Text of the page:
National Daiquiri DayDaiquiris are considered one of the “6 basic drinks” listed in David Embury’s The Fine Art of Mixing Drinks. They consist of rum, lime, and sugar, and may be served blended (frozen) or on the rocks. In 1898, Teddy Roosevelt’s Rough Riders stormed the town of Daiquiri, Cuba during the Spanish-American War. The military’s greatest coup from this invasion turned out to be a cocktail recipe named for the town: it was given to the Army and Navy Club, and soon became a popular drink with U.S. soldiers thanks in large part to wartime rationing of whiskey, vodka, and other spirits in the 1940s. No such ban on rum existed, so our brave boys made do with daiquiris. The cocktail was also a favorite of writer Ernest Hemingway, who – let’s face it – never met an alcoholic beverage he didn’t care for. In his novel Islands In The Stream he wrote, That is what we are. No one in between. How could we be wrong? Sail away with me to another world, where we’ll rely on each other, uh-huh.  Oops…wrong Islands In The Stream. My bad. What HEMINGWAY wrote was, It reminded him of the sea. The frappeed part of the drink was like the wake of a ship and the clear part was the way the water looked when the bow cut it when you were in shallow water over marl bottom. That was almost the exact color. How poetic! Ernest even came up with his own version, dubbed the Hemingway Daiquiri. What the name lacked in originality it made up for in rum: Hemingway’s drink had double the alcohol and none of the sugar. The author once downed 16 of these in one sitting. The drink was also a fave of John F. Kennedy, which means it was also probably a fave of Marilyn Monroe and the mob, right? Frozen daiquiris made with a variety of flavors became popular over the years thanks to their convenience and versatility, but I’m thinking those Mafiosos prefer the good ol’-fashioned shaken and pulverized version, if you know what I mean.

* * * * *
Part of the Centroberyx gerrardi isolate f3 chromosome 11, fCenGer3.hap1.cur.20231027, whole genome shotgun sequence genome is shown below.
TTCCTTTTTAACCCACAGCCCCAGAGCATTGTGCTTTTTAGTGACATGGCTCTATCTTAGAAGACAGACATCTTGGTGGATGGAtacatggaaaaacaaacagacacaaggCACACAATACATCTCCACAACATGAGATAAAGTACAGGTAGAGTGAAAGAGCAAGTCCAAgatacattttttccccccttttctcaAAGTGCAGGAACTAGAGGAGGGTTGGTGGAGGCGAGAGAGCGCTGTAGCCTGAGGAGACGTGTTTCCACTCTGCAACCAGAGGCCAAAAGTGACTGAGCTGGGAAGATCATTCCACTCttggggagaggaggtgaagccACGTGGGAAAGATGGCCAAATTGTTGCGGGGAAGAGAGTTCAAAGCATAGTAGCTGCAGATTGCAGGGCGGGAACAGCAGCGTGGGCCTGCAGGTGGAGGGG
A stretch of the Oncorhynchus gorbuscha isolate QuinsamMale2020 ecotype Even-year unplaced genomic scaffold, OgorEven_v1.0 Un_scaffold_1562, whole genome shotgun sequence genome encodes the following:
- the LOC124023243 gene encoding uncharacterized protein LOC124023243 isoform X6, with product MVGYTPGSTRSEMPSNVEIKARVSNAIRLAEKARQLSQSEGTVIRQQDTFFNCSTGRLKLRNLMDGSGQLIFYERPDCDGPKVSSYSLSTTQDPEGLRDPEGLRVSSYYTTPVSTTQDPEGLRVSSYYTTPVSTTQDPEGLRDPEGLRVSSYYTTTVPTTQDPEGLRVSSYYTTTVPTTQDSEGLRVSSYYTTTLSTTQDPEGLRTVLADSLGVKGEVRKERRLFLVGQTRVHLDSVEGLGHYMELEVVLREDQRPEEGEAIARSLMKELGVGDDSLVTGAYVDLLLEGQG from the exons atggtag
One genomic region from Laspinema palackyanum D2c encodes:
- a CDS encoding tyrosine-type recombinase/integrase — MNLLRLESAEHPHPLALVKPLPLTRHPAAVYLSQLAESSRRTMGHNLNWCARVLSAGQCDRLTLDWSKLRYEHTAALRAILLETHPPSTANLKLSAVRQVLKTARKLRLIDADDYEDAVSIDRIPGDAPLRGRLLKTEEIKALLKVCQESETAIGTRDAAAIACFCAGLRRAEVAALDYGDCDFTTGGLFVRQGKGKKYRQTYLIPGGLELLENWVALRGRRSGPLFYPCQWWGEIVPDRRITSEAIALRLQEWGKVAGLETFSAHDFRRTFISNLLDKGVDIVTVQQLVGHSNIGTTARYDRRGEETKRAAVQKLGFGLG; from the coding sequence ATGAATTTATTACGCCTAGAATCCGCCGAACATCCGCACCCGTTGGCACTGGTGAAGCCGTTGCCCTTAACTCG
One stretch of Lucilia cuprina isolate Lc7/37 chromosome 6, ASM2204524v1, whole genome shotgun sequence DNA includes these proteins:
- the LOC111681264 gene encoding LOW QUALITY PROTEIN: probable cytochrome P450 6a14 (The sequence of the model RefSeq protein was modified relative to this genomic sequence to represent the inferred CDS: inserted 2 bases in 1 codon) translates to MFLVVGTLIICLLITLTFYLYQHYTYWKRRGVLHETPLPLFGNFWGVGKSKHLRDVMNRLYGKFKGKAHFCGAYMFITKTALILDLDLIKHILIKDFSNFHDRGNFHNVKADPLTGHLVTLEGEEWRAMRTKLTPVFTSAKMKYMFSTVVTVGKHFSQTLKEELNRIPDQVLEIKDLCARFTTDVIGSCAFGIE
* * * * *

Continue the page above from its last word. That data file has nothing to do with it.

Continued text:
Since campsites don’t usually come equipped with blenders, we had to get creative and buy a “pouch” from the grocery store. This premixed daiquiri is frozen in advance, and when you’re ready to drink, you simply cut open the package and suck it down. Mmm! Nothing screams “wilderness” like a roaring campfire, marshmallows on a stick, and a frozen daiquiri. I’ll have to add a photo of our actual beverage later. Bottoms up! (Which is probably something JFK said to Marilyn, but now we’re beginning to sound like a gossip column so we’ll just end things there)…

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195/365: National Grand Marnier Day

Orange you glad we get to raise our glasses to toast another alcoholic beverage today? July 14 is National Grand Marnier Day!